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9 (and now 8) Solar System planets

 

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Earth-Sun

distnce=1

Radius

Earth=1

Mass

Earth=1

Number

moons

orbital

inclination

orbital

eccentricity

obliquity

density

(gm/cm3)

 

links to . . .

the Sun: 1 109

332,800

9

--

--

--

1.41

 

Mercury:

0.39

0.38

0.05

0

0.2056

0.1°

5.43

 

Venus:  

0.72

0.95

0.89

0

3.39°

0.0068

177.4°

5.25

 

Earth: 

1

1

1

1

0.0167

23.45°

5.52

 

Mars

1.5

0.53

0.11

2

1.85°

0.934

25.19°

3.95

 

Jupiter

5.2

11

318

67

1.31°

0.0483

3.12°

1.33

 

Saturn:  

9.5

9

95

62

2.49°

0.056

26.73°

0.69

 

Uranus:  

19.2

4

17

27

0.77°

0.0461

97.86°

1.29

 

Neptune:

30.1

4

17

14

1.77°

0.0097

29.56°

1.64

 

39.5

0.18

0.002

5

17.15°

0.2482

119.6°

2.03

 

 

1 AU = 93 million miles, the radius of the Earth’s orbit.

Mass: the Sun is 1.3 million X the volume but only 330,000 X the earth's mass because its density is so low.

"Orbital inclination" is the tilt of a planet’s orbit to the ecliptic.

"Orbital eccentricity" (or orbital ellipticity) is how elliptical a planet’s orbit is (0 = circular, 1= a straight line). Mercury and Pluto, the inner and outermost planets, have the most inclined and most elliptical orbits.

"Obliquity" is the tilt of a planet’s axis to its orbital plane. A spinning body’s spin axis never changes the direction it points in space as it orbits its parent body (explained on page 42 in You and the Universe), the principle by which gyroscopes (a spinning body) direct and stabilize vehicles in flight.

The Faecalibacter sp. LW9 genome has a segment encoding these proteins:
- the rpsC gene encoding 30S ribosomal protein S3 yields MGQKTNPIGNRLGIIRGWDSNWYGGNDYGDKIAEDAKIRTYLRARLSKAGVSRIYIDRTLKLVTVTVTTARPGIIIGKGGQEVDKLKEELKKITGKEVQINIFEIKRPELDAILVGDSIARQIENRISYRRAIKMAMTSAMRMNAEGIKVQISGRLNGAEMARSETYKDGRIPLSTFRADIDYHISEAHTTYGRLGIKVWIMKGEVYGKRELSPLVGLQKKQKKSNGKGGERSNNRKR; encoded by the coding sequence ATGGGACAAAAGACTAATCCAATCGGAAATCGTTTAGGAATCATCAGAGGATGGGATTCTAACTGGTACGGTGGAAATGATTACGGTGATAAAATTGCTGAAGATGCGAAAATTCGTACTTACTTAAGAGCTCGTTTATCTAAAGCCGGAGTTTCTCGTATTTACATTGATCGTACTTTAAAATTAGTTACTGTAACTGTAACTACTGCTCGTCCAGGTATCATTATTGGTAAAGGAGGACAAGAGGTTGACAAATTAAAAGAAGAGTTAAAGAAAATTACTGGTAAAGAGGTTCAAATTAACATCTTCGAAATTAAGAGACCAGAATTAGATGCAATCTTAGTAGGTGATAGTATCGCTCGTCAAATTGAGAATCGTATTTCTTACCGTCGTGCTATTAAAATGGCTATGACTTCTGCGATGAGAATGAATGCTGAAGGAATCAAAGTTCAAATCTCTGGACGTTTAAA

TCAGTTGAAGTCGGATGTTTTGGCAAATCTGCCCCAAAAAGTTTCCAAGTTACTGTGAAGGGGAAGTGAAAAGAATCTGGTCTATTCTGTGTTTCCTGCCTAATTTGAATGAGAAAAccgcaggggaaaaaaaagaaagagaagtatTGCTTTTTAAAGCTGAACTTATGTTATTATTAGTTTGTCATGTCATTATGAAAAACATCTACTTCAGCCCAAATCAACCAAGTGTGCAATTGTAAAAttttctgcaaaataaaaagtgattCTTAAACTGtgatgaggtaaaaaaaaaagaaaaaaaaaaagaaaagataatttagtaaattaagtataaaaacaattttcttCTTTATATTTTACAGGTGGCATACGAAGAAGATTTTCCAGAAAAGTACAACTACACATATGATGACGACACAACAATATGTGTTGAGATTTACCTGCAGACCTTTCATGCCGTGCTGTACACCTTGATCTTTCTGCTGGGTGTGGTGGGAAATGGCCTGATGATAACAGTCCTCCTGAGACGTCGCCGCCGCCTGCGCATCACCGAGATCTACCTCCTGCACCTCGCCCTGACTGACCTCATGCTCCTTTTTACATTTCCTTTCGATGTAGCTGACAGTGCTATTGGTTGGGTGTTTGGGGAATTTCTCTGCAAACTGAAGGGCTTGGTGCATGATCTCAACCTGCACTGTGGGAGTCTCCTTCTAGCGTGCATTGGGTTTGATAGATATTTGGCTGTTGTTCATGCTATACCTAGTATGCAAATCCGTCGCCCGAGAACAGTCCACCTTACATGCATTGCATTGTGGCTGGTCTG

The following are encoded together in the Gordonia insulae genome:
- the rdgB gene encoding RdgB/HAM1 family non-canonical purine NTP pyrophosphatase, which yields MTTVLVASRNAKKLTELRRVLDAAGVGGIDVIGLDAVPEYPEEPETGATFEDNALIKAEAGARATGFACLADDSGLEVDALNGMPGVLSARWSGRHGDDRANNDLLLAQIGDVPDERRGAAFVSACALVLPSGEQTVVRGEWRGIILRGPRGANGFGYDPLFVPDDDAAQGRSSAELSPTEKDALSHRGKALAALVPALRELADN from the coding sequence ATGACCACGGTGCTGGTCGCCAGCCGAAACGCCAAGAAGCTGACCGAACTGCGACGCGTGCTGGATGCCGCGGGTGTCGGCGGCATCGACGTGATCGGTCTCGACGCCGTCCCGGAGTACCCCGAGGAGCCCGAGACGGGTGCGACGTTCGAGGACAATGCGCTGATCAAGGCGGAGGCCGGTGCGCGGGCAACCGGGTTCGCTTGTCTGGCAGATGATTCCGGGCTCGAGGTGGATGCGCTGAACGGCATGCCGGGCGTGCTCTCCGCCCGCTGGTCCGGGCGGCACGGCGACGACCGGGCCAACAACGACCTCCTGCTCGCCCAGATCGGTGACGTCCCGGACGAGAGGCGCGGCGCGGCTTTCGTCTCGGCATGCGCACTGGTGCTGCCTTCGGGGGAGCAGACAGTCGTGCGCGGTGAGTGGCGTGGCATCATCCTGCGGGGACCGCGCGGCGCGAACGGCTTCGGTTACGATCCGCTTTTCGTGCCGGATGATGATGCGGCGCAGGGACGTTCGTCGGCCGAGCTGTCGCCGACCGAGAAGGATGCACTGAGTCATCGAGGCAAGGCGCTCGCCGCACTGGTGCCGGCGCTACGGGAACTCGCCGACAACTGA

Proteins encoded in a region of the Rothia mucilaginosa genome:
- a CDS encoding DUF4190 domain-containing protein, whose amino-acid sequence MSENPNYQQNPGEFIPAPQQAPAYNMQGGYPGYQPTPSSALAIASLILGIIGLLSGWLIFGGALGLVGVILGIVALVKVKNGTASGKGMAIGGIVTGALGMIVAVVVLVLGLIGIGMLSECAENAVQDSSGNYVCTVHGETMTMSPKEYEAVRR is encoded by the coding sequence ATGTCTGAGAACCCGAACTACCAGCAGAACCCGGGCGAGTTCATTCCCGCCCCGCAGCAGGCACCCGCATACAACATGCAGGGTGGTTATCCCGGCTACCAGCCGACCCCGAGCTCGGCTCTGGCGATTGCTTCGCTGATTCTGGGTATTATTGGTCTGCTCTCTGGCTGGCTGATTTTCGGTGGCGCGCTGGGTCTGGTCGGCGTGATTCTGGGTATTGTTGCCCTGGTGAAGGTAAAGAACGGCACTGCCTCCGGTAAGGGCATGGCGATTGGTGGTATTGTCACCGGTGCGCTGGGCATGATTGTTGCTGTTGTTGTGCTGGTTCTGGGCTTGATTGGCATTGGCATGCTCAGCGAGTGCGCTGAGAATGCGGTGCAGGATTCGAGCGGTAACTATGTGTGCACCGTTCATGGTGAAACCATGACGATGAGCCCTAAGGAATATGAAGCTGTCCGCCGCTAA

The table of planetary data above is current as of March 2014. The number of moons of Jupiter, Saturn, Uranus, Neptune and Pluto increase as new surveys and telescopes are brought to bear.

 

On August 24, 2006, the IAU demoted Pluto to a dwarf planet because it did not meet the new definition of a  "planet;" i.e., an object that:

1) is in orbit around the Sun;

2) has sufficient mass to overcome its compressive strength and achievehydrostatic equilibrium;

i.e., a nearly round shape;

3) has cleared the neighborhood around its orbit of significantly sized bodies other than

its own satellites.

As of April 2014 there are five officially recognized dwarf planets in our solar system: Eris (a TNO larger than Pluto); Pluto a TNO in the Kuiper belt; Haumea (originally 2003 EL61, an elongated KBO longer than Pluto and with a moon); Makemake (2005 FY); and the asteroid Ceres.

This page and much of this 600-page website are from the Fine Art Book You and the Universe.

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© Carl Woebcke: The 9 Planets of our Solar System, 1991-2017. All rights reserved.